The Complex

Napolitano: Cybersecurity legislation preferred over exec order

Here's your midweek update on the push from the White House and Congress to establish minimal cybersecurity standards for banks, energy firms, transportation companies and communications businesses -- frequently called critical infrastructure providers by the government.

While Senate Majority Leader Harry Reid (D-Nev.) has said he plans to call for a vote on the Cyber Security Act of 2012 next month, the White House is still circulating a draft of its executive order -- or "EO" -- on cybersecurity to businesses that it would affect in an effort to get their feedback.

"In light of the failure of the Congress to be able to pass legislation this past year, in part, because we recognize given the severity and urgency of the situation we can't simply wait if Congress cannot act," Homeland Security Secretary Janet Napolitano said after an Oct. 25 speech about cybersecurity at the Center for Strategic and International Studies. "One of the things that's happening now is outreach into the private sector and other stakeholders to look at it and get some feedback before any EO would be issued if there is, ultimately, that decision."

Still, senior administration officials maintain that they would like to lose this race to lawmakers. During questions after her speech today Napolitano echoed the White House and Defense Department's argument that legislation is key to protecting the nation's critical infrastructure from cyber attack.

"If you ask me what concerns me the most, is that in an interconnected world, where infrastructure is concerned you could have entities that are doing a really good job, but it only takes one or two to create a gap in the system and then the gap can have a domino effect," said Napolitano. "That's why having legislation, I think in the end, is going to be absolutely necessary to make sure we have [a set of uniform] best practices that are incorporated in the core infrastructure of the country."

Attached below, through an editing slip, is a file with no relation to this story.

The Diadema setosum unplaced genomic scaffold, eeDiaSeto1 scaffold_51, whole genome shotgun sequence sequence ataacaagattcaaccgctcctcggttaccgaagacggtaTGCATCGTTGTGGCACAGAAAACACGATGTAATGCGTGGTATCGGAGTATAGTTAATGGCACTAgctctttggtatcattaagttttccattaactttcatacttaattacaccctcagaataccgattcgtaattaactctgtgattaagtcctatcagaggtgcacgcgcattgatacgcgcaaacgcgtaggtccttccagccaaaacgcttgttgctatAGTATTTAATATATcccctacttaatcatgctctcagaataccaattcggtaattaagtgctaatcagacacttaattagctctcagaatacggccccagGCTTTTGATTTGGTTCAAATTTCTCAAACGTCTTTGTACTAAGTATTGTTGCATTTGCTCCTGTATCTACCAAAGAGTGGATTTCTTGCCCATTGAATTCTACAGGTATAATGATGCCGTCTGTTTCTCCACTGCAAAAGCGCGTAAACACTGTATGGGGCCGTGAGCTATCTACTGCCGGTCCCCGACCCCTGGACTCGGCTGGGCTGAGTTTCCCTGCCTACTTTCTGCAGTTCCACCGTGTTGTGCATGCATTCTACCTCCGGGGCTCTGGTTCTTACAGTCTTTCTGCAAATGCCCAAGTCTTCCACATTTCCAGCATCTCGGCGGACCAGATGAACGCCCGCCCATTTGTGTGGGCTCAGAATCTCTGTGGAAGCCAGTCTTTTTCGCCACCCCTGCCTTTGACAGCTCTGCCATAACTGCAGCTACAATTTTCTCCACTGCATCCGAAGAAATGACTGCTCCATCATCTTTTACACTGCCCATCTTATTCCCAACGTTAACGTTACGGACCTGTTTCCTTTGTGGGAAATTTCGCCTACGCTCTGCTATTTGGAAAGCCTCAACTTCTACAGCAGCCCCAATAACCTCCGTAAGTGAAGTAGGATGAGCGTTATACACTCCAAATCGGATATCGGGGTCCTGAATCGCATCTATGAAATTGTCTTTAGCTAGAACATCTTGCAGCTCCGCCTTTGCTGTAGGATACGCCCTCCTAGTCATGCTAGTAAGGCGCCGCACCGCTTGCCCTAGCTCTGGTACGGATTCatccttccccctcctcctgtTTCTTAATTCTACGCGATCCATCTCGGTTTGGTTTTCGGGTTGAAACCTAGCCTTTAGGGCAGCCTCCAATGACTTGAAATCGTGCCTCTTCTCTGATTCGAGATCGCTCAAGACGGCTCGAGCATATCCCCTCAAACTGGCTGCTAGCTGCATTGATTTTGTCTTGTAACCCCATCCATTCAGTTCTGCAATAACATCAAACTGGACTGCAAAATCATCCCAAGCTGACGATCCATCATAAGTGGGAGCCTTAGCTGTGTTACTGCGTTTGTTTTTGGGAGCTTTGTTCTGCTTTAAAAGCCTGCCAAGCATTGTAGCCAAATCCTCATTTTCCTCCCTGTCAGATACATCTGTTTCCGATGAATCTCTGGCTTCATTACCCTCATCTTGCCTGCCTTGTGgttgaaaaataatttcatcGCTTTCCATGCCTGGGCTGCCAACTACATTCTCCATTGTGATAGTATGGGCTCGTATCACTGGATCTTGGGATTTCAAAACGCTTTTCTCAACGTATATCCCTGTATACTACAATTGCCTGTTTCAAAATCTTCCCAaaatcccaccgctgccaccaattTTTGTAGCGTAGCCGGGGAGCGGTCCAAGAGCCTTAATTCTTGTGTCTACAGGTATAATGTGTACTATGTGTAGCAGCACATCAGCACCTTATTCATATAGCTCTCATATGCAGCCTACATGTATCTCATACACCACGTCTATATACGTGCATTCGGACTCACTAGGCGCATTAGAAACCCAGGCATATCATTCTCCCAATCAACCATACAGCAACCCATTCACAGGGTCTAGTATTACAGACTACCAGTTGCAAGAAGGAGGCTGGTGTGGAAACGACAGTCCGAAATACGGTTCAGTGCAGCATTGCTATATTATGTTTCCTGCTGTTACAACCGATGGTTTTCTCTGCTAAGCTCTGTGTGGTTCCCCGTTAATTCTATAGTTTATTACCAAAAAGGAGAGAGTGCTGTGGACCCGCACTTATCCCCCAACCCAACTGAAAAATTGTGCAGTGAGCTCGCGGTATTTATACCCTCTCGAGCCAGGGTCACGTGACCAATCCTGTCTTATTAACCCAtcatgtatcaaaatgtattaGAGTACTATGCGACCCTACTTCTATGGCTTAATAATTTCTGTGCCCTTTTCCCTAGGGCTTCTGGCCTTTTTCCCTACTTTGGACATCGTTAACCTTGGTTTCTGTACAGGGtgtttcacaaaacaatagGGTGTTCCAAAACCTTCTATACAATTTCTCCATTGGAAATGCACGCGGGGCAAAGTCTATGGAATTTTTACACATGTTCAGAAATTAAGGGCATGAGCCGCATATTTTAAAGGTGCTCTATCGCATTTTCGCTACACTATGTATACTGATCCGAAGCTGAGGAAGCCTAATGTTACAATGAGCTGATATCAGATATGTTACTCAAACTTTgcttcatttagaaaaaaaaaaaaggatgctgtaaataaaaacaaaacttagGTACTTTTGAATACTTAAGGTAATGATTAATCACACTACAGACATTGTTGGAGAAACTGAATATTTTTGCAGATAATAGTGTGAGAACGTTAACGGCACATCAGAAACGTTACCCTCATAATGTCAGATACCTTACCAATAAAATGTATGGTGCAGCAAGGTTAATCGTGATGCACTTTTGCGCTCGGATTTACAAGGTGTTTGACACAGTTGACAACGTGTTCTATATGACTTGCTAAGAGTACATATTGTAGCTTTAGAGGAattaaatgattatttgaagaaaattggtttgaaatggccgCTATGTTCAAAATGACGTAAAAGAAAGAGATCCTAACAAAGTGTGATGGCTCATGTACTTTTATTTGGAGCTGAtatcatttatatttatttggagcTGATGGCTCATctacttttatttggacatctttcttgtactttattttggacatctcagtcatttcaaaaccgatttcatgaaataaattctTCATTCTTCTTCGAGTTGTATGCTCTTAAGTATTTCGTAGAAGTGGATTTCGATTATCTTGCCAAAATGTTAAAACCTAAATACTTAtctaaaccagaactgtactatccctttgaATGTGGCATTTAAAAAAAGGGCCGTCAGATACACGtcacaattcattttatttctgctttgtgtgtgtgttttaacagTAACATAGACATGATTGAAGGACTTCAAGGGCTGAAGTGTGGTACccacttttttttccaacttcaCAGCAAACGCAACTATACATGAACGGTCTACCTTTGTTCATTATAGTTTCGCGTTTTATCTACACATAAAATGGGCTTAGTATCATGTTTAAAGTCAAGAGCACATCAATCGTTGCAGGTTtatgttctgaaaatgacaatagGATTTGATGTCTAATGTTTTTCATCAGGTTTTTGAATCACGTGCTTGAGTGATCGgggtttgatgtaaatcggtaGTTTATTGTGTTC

Napolitano added that while legislation is a better way to deal with securing critical infrastructure than an executive order, the lame-duck Congress will have plenty on its plate when it returns in mid-November, including trying to reach a deficit reduction deal to avoid the massive government spending cuts that are scheduled to take effect in January.

The White House is keeping a tight lid on the details of its executive order, saying only that it will take a "collaborative" approach with businesses and lawmakers in developing cybersecurity "best practices" for critical infrastructure providers. Any such order will have strong privacy and civil liberties protections in place, according to the White House. In addition to establishing best practices, the order may provide a means for rapid information sharing about cyber threats between businesses and the government.

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National Security

Rogers was right, DoD-DHS cyber info sharing program has shrunk

The joint DoD-DHS program that provides defense contractors with protection from bad cyber actors identified by U.S. intelligence agencies has actually shrunk, contrary to the Pentagon's earlier insistence otherwise.